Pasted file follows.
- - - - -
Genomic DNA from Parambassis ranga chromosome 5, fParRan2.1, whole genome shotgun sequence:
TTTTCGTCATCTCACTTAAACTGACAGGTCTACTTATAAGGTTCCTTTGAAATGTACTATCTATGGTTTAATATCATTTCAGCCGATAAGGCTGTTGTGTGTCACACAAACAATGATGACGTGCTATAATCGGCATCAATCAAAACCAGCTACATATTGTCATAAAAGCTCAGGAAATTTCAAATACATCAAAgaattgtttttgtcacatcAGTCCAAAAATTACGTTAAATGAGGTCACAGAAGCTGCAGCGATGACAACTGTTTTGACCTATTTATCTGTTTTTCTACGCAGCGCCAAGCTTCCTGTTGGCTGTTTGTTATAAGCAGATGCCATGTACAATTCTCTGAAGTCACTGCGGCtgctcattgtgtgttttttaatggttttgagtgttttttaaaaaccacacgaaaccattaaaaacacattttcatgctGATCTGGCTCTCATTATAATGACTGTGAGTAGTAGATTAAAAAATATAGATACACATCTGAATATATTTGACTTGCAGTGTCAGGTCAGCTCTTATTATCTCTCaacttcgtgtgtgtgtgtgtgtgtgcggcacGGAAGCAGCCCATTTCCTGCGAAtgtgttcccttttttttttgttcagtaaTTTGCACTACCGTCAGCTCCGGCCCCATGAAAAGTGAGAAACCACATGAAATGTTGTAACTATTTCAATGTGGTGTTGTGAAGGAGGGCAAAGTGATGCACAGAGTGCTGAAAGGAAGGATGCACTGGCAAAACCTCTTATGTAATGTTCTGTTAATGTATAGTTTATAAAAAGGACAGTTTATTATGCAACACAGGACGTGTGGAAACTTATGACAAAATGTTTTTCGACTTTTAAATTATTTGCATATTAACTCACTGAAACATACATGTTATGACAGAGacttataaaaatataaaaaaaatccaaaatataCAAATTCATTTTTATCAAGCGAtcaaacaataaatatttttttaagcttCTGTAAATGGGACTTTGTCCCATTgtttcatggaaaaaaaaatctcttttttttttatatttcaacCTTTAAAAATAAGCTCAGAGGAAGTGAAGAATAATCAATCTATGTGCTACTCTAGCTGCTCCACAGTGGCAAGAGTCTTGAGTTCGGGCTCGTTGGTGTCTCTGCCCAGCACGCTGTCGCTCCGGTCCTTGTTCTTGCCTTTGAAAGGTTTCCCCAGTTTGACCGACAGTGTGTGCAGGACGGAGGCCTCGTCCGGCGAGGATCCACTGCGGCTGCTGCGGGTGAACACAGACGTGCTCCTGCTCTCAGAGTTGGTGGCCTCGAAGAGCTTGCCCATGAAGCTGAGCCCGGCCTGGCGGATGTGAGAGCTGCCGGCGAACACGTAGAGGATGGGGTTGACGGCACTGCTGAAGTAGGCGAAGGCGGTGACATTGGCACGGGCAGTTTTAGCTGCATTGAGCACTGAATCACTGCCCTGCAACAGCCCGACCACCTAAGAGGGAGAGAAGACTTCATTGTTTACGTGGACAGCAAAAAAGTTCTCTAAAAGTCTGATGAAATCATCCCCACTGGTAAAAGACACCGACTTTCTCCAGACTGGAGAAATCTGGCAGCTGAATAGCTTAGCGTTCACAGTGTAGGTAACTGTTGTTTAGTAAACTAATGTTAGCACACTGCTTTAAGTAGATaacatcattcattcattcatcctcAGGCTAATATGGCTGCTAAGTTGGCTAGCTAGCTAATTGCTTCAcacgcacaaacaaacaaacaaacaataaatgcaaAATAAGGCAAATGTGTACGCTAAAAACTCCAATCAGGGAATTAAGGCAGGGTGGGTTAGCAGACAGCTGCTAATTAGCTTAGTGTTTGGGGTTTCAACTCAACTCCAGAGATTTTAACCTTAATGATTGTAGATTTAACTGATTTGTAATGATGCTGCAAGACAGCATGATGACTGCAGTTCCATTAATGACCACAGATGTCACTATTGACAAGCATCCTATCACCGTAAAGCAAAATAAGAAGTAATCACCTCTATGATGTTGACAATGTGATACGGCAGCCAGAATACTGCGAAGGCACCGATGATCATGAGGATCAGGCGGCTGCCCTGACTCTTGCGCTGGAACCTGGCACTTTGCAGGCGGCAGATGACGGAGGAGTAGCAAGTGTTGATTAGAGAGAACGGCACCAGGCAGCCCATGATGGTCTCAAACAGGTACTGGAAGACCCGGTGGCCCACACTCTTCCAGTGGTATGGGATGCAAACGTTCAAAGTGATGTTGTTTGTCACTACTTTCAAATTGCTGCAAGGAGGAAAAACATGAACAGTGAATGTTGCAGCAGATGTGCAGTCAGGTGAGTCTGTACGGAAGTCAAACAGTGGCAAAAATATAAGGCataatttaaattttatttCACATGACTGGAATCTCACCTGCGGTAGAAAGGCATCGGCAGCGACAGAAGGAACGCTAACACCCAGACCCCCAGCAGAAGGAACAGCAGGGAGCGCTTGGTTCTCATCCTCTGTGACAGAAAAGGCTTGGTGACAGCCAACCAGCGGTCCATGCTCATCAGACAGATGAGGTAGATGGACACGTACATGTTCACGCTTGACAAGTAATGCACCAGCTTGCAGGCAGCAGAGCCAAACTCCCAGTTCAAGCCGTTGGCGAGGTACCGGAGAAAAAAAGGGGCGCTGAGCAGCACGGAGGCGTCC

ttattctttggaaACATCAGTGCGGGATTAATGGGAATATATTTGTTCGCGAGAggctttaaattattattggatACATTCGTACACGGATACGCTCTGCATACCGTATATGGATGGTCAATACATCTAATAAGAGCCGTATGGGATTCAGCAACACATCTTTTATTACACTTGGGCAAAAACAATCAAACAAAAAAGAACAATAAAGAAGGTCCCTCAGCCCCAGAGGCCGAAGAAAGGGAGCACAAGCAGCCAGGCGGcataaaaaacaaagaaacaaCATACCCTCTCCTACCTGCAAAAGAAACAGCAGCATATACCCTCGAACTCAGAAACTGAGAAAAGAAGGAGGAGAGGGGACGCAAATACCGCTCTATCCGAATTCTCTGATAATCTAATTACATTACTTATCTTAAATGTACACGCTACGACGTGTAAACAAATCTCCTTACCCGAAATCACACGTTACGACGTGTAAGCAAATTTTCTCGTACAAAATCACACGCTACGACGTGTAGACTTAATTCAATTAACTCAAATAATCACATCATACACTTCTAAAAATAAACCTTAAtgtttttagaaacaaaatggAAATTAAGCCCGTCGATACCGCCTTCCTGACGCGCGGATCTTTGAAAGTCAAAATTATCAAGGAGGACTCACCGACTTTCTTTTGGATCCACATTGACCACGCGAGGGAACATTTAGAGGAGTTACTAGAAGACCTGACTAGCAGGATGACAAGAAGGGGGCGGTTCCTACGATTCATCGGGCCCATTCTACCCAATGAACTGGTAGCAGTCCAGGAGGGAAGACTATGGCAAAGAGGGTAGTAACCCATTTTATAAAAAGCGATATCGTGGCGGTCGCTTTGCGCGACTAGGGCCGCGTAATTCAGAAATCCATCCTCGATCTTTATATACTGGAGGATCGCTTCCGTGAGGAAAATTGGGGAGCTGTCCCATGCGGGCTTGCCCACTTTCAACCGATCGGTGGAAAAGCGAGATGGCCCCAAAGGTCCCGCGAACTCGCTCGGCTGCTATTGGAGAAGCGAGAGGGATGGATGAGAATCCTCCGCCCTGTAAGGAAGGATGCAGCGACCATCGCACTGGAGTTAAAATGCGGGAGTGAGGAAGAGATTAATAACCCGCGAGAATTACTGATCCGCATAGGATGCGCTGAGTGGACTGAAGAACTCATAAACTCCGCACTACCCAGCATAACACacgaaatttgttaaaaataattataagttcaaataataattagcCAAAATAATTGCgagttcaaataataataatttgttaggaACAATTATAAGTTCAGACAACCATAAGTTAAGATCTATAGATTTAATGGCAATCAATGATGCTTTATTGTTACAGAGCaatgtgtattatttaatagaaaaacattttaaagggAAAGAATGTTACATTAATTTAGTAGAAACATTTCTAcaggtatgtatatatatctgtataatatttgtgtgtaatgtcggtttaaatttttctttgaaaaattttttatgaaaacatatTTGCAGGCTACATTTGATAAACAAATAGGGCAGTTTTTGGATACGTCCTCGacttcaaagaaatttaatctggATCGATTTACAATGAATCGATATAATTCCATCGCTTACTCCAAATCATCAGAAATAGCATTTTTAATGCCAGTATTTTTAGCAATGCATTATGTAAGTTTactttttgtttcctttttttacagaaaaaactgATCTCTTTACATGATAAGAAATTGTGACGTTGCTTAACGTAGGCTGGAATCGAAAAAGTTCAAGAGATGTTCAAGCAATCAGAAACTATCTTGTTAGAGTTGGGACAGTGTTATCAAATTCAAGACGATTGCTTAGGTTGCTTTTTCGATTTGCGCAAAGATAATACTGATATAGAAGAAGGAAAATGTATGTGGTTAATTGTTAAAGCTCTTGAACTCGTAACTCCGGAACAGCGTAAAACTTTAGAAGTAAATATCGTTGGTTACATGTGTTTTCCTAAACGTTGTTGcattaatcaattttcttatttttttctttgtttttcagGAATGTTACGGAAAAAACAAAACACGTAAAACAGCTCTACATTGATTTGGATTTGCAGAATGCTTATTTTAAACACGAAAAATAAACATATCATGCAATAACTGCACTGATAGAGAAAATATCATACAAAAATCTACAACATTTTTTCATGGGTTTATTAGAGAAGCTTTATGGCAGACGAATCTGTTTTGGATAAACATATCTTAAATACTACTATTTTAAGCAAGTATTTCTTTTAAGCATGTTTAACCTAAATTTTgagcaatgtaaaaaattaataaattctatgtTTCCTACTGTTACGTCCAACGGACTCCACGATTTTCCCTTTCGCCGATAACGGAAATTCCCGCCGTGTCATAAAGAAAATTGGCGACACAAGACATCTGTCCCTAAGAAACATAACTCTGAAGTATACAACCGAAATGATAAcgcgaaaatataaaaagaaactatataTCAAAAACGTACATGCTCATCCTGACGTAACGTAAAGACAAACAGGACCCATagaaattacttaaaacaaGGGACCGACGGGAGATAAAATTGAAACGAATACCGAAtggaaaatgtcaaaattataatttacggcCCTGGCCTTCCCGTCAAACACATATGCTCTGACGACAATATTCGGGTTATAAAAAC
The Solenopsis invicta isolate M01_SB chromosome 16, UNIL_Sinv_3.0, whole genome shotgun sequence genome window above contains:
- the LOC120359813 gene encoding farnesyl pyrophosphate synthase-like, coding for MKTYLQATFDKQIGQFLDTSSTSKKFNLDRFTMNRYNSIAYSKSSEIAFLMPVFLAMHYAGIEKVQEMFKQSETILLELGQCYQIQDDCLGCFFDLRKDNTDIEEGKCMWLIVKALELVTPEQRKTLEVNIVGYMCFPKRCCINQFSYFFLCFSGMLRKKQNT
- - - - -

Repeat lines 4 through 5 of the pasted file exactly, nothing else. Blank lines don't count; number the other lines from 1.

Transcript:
The Solenopsis invicta isolate M01_SB chromosome 16, UNIL_Sinv_3.0, whole genome shotgun sequence genome window above contains:
- the LOC120359813 gene encoding farnesyl pyrophosphate synthase-like, coding for MKTYLQATFDKQIGQFLDTSSTSKKFNLDRFTMNRYNSIAYSKSSEIAFLMPVFLAMHYAGIEKVQEMFKQSETILLELGQCYQIQDDCLGCFFDLRKDNTDIEEGKCMWLIVKALELVTPEQRKTLEVNIVGYMCFPKRCCINQFSYFFLCFSGMLRKKQNT